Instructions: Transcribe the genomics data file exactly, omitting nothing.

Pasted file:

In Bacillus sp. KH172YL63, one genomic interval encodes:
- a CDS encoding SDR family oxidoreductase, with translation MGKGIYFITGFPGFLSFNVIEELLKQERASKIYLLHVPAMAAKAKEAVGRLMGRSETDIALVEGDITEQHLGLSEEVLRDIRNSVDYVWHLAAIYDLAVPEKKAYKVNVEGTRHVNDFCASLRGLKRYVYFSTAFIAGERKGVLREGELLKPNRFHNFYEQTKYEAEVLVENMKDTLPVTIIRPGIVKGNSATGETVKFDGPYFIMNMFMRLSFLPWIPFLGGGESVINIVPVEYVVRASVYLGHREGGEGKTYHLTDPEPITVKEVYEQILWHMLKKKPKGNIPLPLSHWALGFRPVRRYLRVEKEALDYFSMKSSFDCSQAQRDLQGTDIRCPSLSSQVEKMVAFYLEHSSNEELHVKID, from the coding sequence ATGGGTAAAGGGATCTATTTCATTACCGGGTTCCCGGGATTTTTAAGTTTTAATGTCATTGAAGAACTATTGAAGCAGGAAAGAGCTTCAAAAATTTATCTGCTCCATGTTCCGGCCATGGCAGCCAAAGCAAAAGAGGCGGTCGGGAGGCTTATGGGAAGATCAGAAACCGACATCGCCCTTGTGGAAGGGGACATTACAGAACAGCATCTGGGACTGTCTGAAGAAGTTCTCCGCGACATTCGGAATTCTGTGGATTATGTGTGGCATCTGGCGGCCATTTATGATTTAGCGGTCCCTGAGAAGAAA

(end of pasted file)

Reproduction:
In Bacillus sp. KH172YL63, one genomic interval encodes:
- a CDS encoding SDR family oxidoreductase, with translation MGKGIYFITGFPGFLSFNVIEELLKQERASKIYLLHVPAMAAKAKEAVGRLMGRSETDIALVEGDITEQHLGLSEEVLRDIRNSVDYVWHLAAIYDLAVPEKKAYKVNVEGTRHVNDFCASLRGLKRYVYFSTAFIAGERKGVLREGELLKPNRFHNFYEQTKYEAEVLVENMKDTLPVTIIRPGIVKGNSATGETVKFDGPYFIMNMFMRLSFLPWIPFLGGGESVINIVPVEYVVRASVYLGHREGGEGKTYHLTDPEPITVKEVYEQILWHMLKKKPKGNIPLPLSHWALGFRPVRRYLRVEKEALDYFSMKSSFDCSQAQRDLQGTDIRCPSLSSQVEKMVAFYLEHSSNEELHVKID, from the coding sequence ATGGGTAAAGGGATCTATTTCATTACCGGGTTCCCGGGATTTTTAAGTTTTAATGTCATTGAAGAACTATTGAAGCAGGAAAGAGCTTCAAAAATTTATCTGCTCCATGTTCCGGCCATGGCAGCCAAAGCAAAAGAGGCGGTCGGGAGGCTTATGGGAAGATCAGAAACCGACATCGCCCTTGTGGAAGGGGACATTACAGAACAGCATCTGGGACTGTCTGAAGAAGTTCTCCGCGACATTCGGAATTCTGTGGATTATGTGTGGCATCTGGCGGCCATTTATGATTTAGCGGTCCCTGAGAAGAAA